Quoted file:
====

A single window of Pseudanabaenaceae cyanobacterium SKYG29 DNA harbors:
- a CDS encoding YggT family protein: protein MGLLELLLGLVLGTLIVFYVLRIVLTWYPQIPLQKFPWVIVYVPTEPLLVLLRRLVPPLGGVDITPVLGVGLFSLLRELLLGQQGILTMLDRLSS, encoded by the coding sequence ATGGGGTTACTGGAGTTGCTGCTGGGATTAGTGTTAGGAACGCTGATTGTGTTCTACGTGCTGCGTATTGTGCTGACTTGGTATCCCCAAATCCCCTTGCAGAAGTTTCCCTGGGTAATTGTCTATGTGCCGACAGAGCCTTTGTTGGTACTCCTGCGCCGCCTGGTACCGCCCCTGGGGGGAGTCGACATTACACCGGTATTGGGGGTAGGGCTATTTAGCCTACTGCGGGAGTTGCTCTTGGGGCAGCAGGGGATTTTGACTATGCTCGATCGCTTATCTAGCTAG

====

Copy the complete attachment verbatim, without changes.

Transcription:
A single window of Pseudanabaenaceae cyanobacterium SKYG29 DNA harbors:
- a CDS encoding YggT family protein: protein MGLLELLLGLVLGTLIVFYVLRIVLTWYPQIPLQKFPWVIVYVPTEPLLVLLRRLVPPLGGVDITPVLGVGLFSLLRELLLGQQGILTMLDRLSS, encoded by the coding sequence ATGGGGTTACTGGAGTTGCTGCTGGGATTAGTGTTAGGAACGCTGATTGTGTTCTACGTGCTGCGTATTGTGCTGACTTGGTATCCCCAAATCCCCTTGCAGAAGTTTCCCTGGGTAATTGTCTATGTGCCGACAGAGCCTTTGTTGGTACTCCTGCGCCGCCTGGTACCGCCCCTGGGGGGAGTCGACATTACACCGGTATTGGGGGTAGGGCTATTTAGCCTACTGCGGGAGTTGCTCTTGGGGCAGCAGGGGATTTTGACTATGCTCGATCGCTTATCTAGCTAG